He said that, growing older, he found that he paused from time to time to take stock of his life. “I read the obituaries every day,” he confided. “When you see people your own age afflicted and experiencing life-threatening illnesses, I think it prompts you to apply to yourself the philosophy, ‘I want to do the best I know how to do every day.’ Someone said, ‘Live only in the past, and you'll have a lot of empty yesterdays tomorrow.’” The Church News noted it wasn’t likely that President Monson would have any empty yesterdays.
President Monson said he felt a keen responsibility to account for how he has spent his time here on earth. “You see your children growing,” he said of the passing years. “You look at your grandchildren, and you say to yourself, ‘What if I weren't here? Have I done all I can to prepare them for their role in life?’ You realize that you never quite do everything, but you want to do better than what you have done.”
President Monson said that one of the things that has brought him the most joy is “feeling the nudge of the Lord, the promptings. When you respond to them, you discover that in a way you’re answering someone’s prayer.”
President Thomas S. Monson embraces Vivian Frost on Sunday, May 1, after he rededicated the Atlanta Georgia Temple. Photo by Gerry Avant, Church News.
He still felt the same way 10 years later, when he was commemorating his 80th birthday in 2007.
President Monson had extra responsibilities placed on his shoulders after President James E. Faust, his longtime friend and colleague in the First Presidency, passed away.
On Tuesday, August 14, President Monson joined President Gordon B. Hinckley in speaking at President Faust’s funeral. The next couple of days were filled with many duties for President Monson, the remaining counselor in the First Presidency. Yet, as he prepared to go home on Thursday evening, August 16, he commented to his secretary that he felt prompted to visit a friend who had been in his ward’s teachers quorum when young Tom Monson was the quorum’s president. He had learned just that day that his friend had gone into a care center, and, although nothing had been said about his friend’s condition, he felt he ought not delay making the visit.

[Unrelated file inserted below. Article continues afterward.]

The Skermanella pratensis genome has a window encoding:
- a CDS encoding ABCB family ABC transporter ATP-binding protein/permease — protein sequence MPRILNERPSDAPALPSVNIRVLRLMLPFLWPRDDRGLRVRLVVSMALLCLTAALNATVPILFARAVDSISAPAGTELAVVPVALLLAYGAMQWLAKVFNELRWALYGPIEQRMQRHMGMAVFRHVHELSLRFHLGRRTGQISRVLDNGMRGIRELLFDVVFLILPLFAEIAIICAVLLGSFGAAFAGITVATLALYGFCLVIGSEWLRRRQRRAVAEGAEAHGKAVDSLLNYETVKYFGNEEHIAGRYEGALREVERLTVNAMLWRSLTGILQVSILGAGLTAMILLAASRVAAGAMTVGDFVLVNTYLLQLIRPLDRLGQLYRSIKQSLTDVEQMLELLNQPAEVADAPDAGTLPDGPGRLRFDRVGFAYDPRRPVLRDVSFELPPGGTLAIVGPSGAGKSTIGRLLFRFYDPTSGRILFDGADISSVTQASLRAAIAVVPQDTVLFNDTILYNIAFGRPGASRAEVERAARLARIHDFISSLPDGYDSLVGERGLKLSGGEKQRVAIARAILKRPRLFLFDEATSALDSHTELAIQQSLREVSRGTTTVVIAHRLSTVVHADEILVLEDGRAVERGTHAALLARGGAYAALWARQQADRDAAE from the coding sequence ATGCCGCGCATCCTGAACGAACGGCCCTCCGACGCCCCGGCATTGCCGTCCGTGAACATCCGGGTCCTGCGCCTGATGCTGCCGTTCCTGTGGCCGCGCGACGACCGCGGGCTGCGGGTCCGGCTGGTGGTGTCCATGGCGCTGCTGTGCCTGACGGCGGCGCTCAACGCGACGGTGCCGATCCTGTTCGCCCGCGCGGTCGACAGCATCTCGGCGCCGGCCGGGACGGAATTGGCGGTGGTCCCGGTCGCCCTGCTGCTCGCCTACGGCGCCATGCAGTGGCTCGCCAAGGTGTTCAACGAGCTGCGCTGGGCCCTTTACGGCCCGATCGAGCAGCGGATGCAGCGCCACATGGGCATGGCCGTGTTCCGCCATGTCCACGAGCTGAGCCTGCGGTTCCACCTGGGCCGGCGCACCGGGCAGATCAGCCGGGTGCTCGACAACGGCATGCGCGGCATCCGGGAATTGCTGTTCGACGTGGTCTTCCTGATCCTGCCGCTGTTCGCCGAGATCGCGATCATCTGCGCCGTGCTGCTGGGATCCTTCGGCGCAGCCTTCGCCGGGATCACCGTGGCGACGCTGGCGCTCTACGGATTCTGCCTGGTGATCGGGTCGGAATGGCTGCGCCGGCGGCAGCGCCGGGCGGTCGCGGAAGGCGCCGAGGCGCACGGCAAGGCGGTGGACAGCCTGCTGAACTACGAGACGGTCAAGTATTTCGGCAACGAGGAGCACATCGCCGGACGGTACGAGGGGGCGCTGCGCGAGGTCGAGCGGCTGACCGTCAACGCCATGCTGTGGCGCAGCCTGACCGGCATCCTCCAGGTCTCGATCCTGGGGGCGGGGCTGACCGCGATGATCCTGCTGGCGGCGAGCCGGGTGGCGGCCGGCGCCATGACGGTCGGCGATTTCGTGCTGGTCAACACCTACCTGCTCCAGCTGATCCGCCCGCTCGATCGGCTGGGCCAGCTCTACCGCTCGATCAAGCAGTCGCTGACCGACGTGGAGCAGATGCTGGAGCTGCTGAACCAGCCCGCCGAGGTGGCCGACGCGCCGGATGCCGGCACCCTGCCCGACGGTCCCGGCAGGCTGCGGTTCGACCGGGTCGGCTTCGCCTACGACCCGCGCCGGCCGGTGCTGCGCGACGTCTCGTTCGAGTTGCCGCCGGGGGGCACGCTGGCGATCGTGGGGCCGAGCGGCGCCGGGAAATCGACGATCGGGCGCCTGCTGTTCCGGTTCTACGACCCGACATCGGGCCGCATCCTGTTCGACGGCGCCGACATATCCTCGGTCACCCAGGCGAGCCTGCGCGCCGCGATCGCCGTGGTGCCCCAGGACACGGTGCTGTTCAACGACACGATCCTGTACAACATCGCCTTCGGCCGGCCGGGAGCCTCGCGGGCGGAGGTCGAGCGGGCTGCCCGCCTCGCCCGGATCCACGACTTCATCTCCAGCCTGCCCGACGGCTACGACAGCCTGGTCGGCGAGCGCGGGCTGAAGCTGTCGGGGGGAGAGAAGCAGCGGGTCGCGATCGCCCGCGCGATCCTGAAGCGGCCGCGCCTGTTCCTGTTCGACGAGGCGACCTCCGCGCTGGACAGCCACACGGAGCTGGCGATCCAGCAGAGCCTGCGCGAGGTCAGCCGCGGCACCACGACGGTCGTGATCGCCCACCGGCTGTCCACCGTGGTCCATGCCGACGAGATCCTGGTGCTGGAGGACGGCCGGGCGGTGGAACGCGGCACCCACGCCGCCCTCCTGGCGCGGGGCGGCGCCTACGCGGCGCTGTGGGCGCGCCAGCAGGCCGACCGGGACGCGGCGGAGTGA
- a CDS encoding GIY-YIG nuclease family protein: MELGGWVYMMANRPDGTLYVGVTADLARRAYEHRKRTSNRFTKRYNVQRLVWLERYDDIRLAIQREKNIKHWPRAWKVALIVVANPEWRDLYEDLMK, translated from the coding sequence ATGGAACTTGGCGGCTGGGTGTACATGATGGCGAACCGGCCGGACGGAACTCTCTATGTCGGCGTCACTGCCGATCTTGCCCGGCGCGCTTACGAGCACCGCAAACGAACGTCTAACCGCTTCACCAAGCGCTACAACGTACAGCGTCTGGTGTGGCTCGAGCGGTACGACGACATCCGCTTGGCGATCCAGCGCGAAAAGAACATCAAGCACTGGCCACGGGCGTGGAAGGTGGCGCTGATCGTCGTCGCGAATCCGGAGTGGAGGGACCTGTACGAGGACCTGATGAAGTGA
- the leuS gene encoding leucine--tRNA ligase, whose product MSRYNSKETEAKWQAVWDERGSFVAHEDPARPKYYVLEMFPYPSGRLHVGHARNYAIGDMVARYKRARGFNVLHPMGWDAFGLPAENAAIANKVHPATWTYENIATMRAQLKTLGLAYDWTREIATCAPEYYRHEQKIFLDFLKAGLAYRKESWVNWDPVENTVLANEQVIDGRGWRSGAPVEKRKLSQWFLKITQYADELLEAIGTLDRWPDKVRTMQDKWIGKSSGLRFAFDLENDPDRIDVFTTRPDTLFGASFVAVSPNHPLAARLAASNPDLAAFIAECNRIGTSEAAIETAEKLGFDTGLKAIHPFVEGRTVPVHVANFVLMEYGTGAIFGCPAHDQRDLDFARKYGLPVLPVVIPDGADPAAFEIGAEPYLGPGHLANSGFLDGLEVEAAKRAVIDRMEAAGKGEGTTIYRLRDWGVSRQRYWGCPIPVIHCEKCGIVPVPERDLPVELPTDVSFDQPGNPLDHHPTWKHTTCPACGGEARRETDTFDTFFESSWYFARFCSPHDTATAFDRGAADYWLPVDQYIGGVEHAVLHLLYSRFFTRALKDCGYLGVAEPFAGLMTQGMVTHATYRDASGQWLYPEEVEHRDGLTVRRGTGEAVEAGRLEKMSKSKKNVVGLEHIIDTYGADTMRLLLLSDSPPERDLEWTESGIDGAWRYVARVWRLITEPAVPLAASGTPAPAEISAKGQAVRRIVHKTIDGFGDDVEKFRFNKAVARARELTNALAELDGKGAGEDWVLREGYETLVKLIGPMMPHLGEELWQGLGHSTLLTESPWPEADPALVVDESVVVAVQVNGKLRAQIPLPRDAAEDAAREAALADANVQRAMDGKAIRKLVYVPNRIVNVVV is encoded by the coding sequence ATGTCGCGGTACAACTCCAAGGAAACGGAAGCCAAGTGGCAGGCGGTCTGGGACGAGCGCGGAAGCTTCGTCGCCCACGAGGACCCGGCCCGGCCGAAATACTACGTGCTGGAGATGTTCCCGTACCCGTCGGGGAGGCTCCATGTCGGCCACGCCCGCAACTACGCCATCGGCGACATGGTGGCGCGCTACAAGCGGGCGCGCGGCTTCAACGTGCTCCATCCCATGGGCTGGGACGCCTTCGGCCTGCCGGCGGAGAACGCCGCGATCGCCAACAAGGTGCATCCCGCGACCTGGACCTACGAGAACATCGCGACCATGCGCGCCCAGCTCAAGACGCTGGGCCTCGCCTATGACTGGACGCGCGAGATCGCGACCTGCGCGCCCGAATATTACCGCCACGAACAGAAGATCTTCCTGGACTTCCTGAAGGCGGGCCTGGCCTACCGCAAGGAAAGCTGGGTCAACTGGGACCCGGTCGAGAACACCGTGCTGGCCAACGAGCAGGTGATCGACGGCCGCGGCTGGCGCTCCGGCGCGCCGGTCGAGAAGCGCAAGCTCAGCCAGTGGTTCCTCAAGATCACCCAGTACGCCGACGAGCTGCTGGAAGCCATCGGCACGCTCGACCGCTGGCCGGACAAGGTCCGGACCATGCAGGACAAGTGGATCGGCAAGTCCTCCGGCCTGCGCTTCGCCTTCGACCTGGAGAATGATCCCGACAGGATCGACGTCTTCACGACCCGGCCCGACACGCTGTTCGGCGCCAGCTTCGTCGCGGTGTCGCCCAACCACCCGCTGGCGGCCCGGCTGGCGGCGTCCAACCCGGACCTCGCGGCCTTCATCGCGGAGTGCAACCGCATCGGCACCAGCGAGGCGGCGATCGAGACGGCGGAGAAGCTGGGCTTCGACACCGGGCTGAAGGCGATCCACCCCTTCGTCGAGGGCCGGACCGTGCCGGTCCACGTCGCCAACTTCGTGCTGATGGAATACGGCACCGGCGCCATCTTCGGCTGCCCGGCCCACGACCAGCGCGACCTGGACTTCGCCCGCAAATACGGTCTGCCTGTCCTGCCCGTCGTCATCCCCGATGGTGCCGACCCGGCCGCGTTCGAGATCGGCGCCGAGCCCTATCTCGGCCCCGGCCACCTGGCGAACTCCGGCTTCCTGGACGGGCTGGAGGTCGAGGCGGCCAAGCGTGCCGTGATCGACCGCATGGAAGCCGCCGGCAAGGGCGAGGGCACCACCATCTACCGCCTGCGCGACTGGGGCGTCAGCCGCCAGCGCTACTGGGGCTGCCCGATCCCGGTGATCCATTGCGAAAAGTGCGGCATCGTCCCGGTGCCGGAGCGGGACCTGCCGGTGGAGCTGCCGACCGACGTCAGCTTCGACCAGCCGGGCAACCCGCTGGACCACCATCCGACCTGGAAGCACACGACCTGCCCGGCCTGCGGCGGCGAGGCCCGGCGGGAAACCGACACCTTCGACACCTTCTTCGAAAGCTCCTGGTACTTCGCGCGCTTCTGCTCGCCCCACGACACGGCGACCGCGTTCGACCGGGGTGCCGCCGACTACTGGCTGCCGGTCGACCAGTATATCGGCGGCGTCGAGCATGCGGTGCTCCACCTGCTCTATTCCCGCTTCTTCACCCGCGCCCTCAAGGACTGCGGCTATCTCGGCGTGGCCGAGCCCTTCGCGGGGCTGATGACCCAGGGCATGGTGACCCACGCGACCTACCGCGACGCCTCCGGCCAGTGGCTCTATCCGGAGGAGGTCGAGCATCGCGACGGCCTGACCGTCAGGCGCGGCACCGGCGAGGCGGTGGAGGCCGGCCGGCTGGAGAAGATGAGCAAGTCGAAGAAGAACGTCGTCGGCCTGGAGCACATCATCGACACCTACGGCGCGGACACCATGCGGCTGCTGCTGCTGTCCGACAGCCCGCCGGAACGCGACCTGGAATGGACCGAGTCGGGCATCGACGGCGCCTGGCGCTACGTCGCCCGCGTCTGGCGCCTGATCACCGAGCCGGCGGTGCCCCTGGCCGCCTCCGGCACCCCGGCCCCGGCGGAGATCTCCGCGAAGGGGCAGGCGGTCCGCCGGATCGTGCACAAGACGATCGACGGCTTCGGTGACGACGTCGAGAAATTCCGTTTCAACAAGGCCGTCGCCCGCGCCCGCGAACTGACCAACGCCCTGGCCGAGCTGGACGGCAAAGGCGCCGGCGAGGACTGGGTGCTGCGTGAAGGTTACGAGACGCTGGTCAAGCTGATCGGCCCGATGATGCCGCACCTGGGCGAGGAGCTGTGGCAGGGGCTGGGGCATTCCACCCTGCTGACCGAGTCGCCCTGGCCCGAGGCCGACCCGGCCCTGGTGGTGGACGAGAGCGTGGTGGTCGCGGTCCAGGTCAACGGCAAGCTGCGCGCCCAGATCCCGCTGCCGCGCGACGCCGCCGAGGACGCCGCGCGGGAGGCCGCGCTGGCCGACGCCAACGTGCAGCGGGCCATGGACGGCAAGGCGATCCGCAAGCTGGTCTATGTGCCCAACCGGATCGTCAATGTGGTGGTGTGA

At the care center, President Monson realized that his friend’s hours on earth were limited. With one of the man’s sons assisting, he gave a blessing. The next morning, August 17, President Monson received news that his friend had passed away.
Two longtime friends laugh as they talk during President Thomas S. Monson’s visit to Eldred G. Smith on Brother Smith’s 105th birthday, January 9, 2012. Photo by Scott G Winterton, Deseret News.
“Never delay a prompting,” said President Monson during a Church News interview just an hour or so after he learned of his friend’s death. “When you honor a prompting, and then stand back a pace, you realize that the Lord gave you the prompting. It makes me feel good that the Lord even knows who I am, and knows me well enough to know that if He has an errand to be run and He prompts me to run the errand, the errand will get done. That’s the testimony of my life.”
The Church News did not interview President Monson on the occasion of his 85th birthday. Instead, it reported on a program of music, narration, and tributes held August 17 in the Conference Center in his honor. The program was titled “Golden Days: A Celebration of Life.”
President Thomas S. Monson is among U.S. military veterans standing to receive the applause of audience members at the Constitution Day concert in the Salt Lake Tabernacle sponsored by the Freedoms Foundation at Valley Forge, Utah Chapter, September 14, 2012. Photo by R. Scott Lloyd.
President Henry B. Eyring, First Counselor in the First Presidency, noted that President Monson is always quick and pleasant. “Quick in conversation, quick in listening to anything.”
He spoke of President Monson’s love for and willingness to serve others.
“A hallmark of his service is the individual concern, like the Savior going out to the poor, the sick, whoever. He is a consummate minister to individuals—the prominent and the obscure.”
He told of witnessing a tribute to President Monson on “a country road in the deserts of Arizona,” where some members had gathered to wave as his car passed en route to an airport from a temple dedication.
“The prophet asked his driver to let him shake the hands of a couple and their small children who were standing in the sand at the edge of the road,” President Eyring said. “There was not a house in sight, but as soon as President Monson began to shake hands with the children, more families began to appear. He greeted them all with a sunny smile and each smiled back in obvious delight. … He bathed them in the warmth of the pure love of Christ, without concern for his own comfort and safety and oblivious to the reactions of anyone except those he loved and greeted.”